Cystic Fibrosis Home > Cystic Fibrosis
An inherited disease, cystic fibrosis affects the mucus and sweat glands. People with severe symptoms can have serious lung and digestive problems, while people with a mild form of the disease may not have any symptoms until they are adolescents or young adults. Antibiotics, physical therapy, and nutritional therapy are some of the treatment options for this condition. Today, with improved treatments, people with cystic fibrosis live, on average, to be more than 35 years old.
Cystic fibrosis (CF) is an inherited disease of the mucus and sweat glands. It mainly affects the:
- Sex organs.
In the United States, cystic fibrosis is a common genetic disease that mainly affects Caucasians (whites). It also affects other ethnic groups, but this is much less common.
Cystic fibrosis occurs in:
- About 1 in 3,000 Caucasian births
- About 1 in 15,000 African-American births
- About 1 in 31,000 Asian-American births.
Normally, mucus is watery. It keeps the linings of certain organs moist and prevents them from drying out or getting infected. However, in cystic fibrosis, an abnormal gene, called the cystic fibrosis transmembrane conductance regulator (CFTR) gene, causes mucus to become thick and sticky. The thick, sticky mucus builds up in your lungs and blocks the airways. This makes it easy for bacteria to grow and leads to repeated serious lung infections. Over time, these infections can cause serious damage to your lungs.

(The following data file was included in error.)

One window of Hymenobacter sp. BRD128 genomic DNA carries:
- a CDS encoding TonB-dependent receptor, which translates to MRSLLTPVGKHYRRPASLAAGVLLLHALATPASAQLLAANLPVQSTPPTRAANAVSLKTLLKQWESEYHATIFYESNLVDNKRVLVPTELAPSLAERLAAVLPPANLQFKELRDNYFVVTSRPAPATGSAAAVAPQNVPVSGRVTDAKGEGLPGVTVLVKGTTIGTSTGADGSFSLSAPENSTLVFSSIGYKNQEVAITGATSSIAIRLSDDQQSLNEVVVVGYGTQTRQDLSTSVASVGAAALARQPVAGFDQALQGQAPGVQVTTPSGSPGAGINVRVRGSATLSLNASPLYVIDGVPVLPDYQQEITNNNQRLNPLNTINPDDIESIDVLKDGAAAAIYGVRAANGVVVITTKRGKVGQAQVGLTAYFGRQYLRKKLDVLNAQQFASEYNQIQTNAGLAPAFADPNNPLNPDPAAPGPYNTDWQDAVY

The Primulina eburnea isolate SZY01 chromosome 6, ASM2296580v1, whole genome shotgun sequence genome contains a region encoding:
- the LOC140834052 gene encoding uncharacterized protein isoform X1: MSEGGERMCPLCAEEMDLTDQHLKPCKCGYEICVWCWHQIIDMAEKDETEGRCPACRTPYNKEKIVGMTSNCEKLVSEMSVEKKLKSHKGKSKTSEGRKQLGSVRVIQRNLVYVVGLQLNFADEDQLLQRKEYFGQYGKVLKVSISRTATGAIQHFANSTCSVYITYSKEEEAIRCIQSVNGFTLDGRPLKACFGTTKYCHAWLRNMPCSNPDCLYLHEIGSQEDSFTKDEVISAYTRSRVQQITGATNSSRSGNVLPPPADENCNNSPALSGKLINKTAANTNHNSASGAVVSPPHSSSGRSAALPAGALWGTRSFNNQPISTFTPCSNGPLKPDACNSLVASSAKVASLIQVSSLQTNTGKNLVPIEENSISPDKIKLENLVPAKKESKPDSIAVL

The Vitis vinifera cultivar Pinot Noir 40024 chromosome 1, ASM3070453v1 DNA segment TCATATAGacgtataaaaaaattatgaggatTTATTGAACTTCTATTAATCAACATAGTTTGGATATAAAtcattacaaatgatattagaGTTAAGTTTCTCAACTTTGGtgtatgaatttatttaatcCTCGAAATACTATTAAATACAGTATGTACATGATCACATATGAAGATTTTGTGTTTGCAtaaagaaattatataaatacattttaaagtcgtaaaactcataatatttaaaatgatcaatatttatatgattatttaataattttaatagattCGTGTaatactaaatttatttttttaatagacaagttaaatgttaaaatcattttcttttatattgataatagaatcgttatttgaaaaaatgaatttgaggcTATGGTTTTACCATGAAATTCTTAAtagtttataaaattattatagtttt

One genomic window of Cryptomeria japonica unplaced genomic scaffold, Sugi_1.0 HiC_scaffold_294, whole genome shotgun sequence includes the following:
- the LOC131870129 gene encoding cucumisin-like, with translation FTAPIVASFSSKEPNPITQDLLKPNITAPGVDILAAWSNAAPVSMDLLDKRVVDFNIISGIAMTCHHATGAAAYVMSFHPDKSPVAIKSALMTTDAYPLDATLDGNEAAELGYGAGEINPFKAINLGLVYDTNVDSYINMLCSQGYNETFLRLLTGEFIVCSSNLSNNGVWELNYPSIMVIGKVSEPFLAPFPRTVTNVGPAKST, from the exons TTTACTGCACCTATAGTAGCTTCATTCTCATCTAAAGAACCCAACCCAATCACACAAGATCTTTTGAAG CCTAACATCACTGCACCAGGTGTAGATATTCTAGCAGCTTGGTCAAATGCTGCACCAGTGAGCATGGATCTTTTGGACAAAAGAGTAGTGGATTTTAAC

The thick, sticky mucus can also block tubes, or ducts, in your pancreas. As a result, digestive enzymes that are produced by your pancreas cannot reach your small intestine. These digestive enzymes help break down the food that you eat. Without them, your intestines cannot absorb fats and proteins fully.
As a result of cystic fibrosis:
- Nutrients leave your body unused, and you can become malnourished
- Your stools become bulky
- You may not get enough vitamins A, D, E, and K
- You may have intestinal gas, a swollen belly, and pain or discomfort.